In February of this year I filed SB 2828, which requires transparent verification of billable activity for all state professional and technical service contracts in excess of $100,000. Contractors would be required to use software to verify that hours billed for computer-based work under the state contract are legitimate.
At a time when our state struggles with large pension liability debt, credit downgrades, passage of a truly balanced budget and several documented cases of over-billing, this legislation is a “no-brainer” on behalf of Illinois taxpayers. Government needs proof positive that we are spending our hard-earned taxpayer dollars responsibly and appropriately.
Testimony provided by the Governor’s Office of Management and Budget during the Senate Executive Hearing in May reported several cases of over-billing. Three cases alone totaled more than $21 million in over- billing to state and local government. In addition, a state auditor’s report in September 2014 found that 13 attorneys had over-billed the Illinois Public Defender’s Office more than $300,000 between 2009 and 2013. Surprisingly, there were 50 separate times where attorneys claimed to have worked more than 24 hours in a single day!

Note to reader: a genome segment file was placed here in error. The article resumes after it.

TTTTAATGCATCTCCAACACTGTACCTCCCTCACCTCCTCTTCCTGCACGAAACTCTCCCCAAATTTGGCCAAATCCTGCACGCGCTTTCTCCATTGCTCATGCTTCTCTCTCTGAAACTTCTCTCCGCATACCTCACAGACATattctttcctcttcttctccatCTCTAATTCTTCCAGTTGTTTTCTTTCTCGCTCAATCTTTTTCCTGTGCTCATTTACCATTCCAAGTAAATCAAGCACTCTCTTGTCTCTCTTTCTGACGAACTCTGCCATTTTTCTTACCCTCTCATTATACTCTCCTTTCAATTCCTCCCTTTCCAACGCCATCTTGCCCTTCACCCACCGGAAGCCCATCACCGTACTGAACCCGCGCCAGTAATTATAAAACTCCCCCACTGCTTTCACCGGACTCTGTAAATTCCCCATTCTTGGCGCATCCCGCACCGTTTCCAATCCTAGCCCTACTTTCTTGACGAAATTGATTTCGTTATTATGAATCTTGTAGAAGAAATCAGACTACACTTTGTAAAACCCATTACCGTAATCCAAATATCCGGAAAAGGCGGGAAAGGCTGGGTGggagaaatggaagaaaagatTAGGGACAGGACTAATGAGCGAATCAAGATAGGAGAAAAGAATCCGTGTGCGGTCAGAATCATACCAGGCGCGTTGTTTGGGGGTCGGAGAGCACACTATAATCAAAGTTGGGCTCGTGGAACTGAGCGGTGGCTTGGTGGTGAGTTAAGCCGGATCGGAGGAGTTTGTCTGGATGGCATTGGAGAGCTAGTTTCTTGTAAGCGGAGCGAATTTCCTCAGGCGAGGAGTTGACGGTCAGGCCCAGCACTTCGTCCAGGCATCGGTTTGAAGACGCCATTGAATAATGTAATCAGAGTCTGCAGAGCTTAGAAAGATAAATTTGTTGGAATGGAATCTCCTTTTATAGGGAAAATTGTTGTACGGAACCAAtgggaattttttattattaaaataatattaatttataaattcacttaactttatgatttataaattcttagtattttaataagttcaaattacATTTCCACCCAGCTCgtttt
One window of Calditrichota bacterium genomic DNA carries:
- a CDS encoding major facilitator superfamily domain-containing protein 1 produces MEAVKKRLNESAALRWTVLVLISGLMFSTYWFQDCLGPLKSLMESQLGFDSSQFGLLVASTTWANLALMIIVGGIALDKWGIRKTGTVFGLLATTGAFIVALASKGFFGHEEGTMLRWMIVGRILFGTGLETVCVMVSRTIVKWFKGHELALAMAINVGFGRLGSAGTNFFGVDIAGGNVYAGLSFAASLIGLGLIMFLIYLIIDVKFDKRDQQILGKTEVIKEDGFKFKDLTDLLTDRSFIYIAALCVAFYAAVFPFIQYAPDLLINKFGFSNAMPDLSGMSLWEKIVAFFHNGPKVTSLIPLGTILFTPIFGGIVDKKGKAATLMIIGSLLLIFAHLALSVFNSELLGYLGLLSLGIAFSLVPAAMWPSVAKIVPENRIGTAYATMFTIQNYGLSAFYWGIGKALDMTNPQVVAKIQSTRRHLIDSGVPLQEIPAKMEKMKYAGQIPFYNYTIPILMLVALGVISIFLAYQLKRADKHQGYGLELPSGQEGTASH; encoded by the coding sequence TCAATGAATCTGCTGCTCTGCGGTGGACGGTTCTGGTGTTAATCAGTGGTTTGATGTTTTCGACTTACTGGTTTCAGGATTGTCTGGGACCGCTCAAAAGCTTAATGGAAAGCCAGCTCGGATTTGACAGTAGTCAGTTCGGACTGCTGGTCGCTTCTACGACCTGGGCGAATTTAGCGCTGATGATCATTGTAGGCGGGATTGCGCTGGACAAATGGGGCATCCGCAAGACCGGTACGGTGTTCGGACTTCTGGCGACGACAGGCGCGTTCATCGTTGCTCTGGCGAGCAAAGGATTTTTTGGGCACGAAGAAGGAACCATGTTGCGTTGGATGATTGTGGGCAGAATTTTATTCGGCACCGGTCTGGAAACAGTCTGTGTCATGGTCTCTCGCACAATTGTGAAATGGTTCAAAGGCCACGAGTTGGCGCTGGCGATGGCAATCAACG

By requiring vendors with more than $100,000 in state contracts to use software that periodically takes screenshots of work performed, we can significantly increase Illinois’ capacity to manage complex projects while protecting the state from padded invoices and time-sheet fraud. Software like TransparentBusiness, a product available through leading payroll and human services provider ADP, is already used frequently in the private sector. Three states have passed legislation exploring the use of this software, and legislation has been introduced in 11 states to mandate verification. This is becoming a national trend, and next year it is expected that this legislation will be considered by at least 35 states.
It is not a new or novel concept to ensure fiscal responsibility and transparency. SB2828 would simply require Illinois to take advantage of these best practices in managing our state contracts and contractors. Equally important, the cost of the software would be paid for by the contractor, so there is no additional expense to the state.
As I leave the Senate this year, it is my fervent hope that one of my Senate colleagues will choose to continue to advocate for this responsible and reasonable measure when the Illinois General Assembly convenes in January 2019. It is common sense, good public policy and will save taxpayers millions of dollars with no risk to the State. Any takers?